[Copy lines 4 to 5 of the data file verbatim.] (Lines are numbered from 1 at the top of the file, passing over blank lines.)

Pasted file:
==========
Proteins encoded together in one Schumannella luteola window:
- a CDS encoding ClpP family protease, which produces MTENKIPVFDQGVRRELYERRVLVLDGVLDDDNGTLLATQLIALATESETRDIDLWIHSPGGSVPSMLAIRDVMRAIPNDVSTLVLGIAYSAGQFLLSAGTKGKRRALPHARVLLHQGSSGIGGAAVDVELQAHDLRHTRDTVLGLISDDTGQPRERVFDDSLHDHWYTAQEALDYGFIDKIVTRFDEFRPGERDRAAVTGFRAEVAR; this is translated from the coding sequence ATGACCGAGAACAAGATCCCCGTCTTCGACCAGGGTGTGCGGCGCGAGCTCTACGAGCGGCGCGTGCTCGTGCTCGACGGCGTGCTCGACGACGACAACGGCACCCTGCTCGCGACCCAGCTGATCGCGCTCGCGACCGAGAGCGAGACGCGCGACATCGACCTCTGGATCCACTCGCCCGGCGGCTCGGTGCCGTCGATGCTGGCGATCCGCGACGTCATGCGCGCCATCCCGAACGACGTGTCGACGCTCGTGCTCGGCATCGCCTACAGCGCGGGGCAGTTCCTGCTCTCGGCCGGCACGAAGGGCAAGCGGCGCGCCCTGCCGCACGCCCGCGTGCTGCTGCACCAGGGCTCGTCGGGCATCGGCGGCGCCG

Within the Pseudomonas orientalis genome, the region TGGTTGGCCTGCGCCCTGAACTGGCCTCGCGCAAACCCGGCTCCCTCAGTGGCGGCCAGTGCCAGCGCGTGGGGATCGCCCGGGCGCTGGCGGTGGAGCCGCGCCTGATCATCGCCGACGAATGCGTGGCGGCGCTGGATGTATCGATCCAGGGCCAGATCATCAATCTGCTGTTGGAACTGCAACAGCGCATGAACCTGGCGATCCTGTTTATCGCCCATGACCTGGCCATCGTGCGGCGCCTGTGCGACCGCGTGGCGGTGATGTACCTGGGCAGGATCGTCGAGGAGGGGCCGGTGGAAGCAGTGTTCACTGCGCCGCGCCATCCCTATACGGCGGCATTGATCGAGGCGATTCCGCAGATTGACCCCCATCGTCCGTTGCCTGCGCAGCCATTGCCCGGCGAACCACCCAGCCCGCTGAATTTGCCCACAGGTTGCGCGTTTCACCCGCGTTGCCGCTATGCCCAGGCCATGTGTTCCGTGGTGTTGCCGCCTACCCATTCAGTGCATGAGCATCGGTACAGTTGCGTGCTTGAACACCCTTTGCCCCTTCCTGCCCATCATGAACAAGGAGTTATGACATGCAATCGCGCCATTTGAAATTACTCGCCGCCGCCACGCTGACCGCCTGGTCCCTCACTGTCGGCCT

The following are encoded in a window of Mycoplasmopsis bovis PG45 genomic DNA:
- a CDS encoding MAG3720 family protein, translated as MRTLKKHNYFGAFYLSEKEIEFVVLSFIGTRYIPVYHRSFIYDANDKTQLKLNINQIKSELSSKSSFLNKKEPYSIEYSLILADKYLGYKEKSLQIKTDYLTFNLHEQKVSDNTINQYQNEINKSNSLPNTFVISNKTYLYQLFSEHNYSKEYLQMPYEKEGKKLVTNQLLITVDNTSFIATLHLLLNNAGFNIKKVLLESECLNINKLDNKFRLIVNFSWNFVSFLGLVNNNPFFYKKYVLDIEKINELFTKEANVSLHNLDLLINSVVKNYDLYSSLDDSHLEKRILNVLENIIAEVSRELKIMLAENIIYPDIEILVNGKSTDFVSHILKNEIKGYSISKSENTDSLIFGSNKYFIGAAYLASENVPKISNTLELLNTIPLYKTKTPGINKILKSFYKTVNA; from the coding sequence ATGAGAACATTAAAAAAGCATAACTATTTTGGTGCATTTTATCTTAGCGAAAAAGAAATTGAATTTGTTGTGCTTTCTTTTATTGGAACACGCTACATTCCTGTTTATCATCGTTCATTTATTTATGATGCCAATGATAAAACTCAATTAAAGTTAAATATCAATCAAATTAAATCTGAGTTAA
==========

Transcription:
The following are encoded in a window of Mycoplasmopsis bovis PG45 genomic DNA:
- a CDS encoding MAG3720 family protein, translated as MRTLKKHNYFGAFYLSEKEIEFVVLSFIGTRYIPVYHRSFIYDANDKTQLKLNINQIKSELSSKSSFLNKKEPYSIEYSLILADKYLGYKEKSLQIKTDYLTFNLHEQKVSDNTINQYQNEINKSNSLPNTFVISNKTYLYQLFSEHNYSKEYLQMPYEKEGKKLVTNQLLITVDNTSFIATLHLLLNNAGFNIKKVLLESECLNINKLDNKFRLIVNFSWNFVSFLGLVNNNPFFYKKYVLDIEKINELFTKEANVSLHNLDLLINSVVKNYDLYSSLDDSHLEKRILNVLENIIAEVSRELKIMLAENIIYPDIEILVNGKSTDFVSHILKNEIKGYSISKSENTDSLIFGSNKYFIGAAYLASENVPKISNTLELLNTIPLYKTKTPGINKILKSFYKTVNA; from the coding sequence ATGAGAACATTAAAAAAGCATAACTATTTTGGTGCATTTTATCTTAGCGAAAAAGAAATTGAATTTGTTGTGCTTTCTTTTATTGGAACACGCTACATTCCTGTTTATCATCGTTCATTTATTTATGATGCCAATGATAAAACTCAATTAAAGTTAAATATCAATCAAATTAAATCTGAGTTAA